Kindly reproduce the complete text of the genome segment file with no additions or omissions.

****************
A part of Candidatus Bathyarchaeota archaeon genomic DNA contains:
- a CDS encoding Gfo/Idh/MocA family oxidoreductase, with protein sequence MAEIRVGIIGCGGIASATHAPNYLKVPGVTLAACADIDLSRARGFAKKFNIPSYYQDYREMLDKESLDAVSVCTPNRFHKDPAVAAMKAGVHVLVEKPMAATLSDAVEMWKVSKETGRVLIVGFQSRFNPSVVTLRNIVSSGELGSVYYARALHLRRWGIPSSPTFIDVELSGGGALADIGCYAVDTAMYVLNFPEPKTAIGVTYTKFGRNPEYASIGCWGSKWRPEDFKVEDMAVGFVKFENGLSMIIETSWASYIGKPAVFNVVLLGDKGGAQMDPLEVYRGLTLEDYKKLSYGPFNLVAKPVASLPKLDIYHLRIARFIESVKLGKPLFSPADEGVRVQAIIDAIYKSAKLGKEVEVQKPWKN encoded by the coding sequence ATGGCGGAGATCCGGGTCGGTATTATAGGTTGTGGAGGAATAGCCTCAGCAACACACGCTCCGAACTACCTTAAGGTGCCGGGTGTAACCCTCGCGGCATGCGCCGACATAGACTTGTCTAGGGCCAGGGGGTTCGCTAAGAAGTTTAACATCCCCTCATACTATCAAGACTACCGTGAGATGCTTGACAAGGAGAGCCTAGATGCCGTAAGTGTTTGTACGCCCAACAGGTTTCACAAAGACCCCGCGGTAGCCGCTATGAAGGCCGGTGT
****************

A part of Candidatus Bathyarchaeota archaeon genomic DNA contains:
- a CDS encoding Gfo/Idh/MocA family oxidoreductase, with protein sequence MAEIRVGIIGCGGIASATHAPNYLKVPGVTLAACADIDLSRARGFAKKFNIPSYYQDYREMLDKESLDAVSVCTPNRFHKDPAVAAMKAGVHVLVEKPMAATLSDAVEMWKVSKETGRVLIVGFQSRFNPSVVTLRNIVSSGELGSVYYARALHLRRWGIPSSPTFIDVELSGGGALADIGCYAVDTAMYVLNFPEPKTAIGVTYTKFGRNPEYASIGCWGSKWRPEDFKVEDMAVGFVKFENGLSMIIETSWASYIGKPAVFNVVLLGDKGGAQMDPLEVYRGLTLEDYKKLSYGPFNLVAKPVASLPKLDIYHLRIARFIESVKLGKPLFSPADEGVRVQAIIDAIYKSAKLGKEVEVQKPWKN encoded by the coding sequence ATGGCGGAGATCCGGGTCGGTATTATAGGTTGTGGAGGAATAGCCTCAGCAACACACGCTCCGAACTACCTTAAGGTGCCGGGTGTAACCCTCGCGGCATGCGCCGACATAGACTTGTCTAGGGCCAGGGGGTTCGCTAAGAAGTTTAACATCCCCTCATACTATCAAGACTACCGTGAGATGCTTGACAAGGAGAGCCTAGATGCCGTAAGTGTTTGTACGCCCAACAGGTTTCACAAAGACCCCGCGGTAGCCGCTATGAAGGCCGGTGT